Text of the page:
Malawi Olympic Committee to launch strategic plan

The Malawi Olympic Committee (MOC) will launch its strategic plan at the Presidential Hotel in Lilongwe on Friday with aim of guiding the operations of the organisation between 2013 and 2016.

MOC President Oscar Kanjala said the plan was developed after very wide consultation with stakeholders that work will participate in implementing the plan.

Kanjala said, “Implementation will be a collective responsibility of MOC Board, and all its organs. In doing so, management is empowered to mobilise the required resources. The MOC will play a greater role in effecting the strategic plan goals by closely working with relevant stakeholders. An independent evaluation team will review progress every six months.”

Kanjala: Strategic plan

Kanjala: Strategic plan

The MOC President said it is not going to be easy to force affiliates to comply with the strategic plan but expressed hope that affiliates will have their own analysis of the goals.

He said, “We hope that they will refer to the MOC plan and tap into those objectives that will apply to them and effectively utilize these to achieve their goals. What we expect from the affiliates is informed, voluntary and purposeful participation in the process.”

He added, “For example, we all want our sporting teams or athletes to win events, but the primary responsibility rests with the relevant National Sport Association, not MOC.”

Among the objectives in the strategic plan, is to ensure better preparations for the Commonwealth games in 2014 in Glasgow, Scotland and the 2016 Olympic Games in Rio De Janeiro, Brazil.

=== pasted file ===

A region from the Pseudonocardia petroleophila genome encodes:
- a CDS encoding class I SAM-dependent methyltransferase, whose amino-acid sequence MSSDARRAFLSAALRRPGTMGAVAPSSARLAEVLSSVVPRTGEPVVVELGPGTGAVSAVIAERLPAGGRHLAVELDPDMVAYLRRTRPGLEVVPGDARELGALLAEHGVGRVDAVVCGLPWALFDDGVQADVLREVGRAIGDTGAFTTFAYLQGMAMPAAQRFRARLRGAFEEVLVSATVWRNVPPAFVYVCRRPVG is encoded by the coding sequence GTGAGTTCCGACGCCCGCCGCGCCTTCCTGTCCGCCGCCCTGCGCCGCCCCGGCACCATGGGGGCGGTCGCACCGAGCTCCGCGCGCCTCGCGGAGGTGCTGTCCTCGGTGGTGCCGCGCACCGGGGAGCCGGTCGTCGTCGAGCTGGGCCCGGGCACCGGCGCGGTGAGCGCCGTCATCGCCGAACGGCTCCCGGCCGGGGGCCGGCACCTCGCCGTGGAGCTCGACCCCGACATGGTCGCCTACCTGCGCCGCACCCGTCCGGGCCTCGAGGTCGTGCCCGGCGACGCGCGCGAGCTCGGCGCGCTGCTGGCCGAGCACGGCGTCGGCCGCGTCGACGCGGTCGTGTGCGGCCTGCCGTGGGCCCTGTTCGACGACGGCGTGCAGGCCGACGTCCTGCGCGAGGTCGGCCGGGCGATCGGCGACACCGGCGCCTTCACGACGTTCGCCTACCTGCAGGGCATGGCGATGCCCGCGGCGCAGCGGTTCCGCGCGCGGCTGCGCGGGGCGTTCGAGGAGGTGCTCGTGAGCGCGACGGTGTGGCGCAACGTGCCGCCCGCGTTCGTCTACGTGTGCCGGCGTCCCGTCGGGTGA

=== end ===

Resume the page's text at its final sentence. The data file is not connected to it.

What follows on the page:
“We are targeting podium performance for the two major events. The strategic goal is to ensure sustainable sport development at all levels,” the MOC president said.

He said the goal will be achieved through, “Scientific research projects (which) will be conducted in each of the areas of sport administration, athlete development, technical and coaching officials to accurately identify what activities need to be followed and which areas need what level of resources in order promote sports excellence.”

The strategic plan also underlines the objective having at least 15 athletes attaining the International Association of Athletics Federations (IAAF) top 100 ranking by 2016 through the development of long term athlete Podium Performance Program (PPP).

“Resources like time infrastructure and equipment may not be adequate, but with targeted investment we believe it is possible to achieve the targets that have been set. We should not forget the athlete is at the centre stage here. So, this calls for disciplined approach by all bodies and individuals involved in the process,” Kanjala said.

The Strategic Plan covers other objectives like education, health, nondiscrimination of all forms, HIV/AIDS awareness and prevention, environmental awareness and protection, fight against doping in sports and drug abuse in general.

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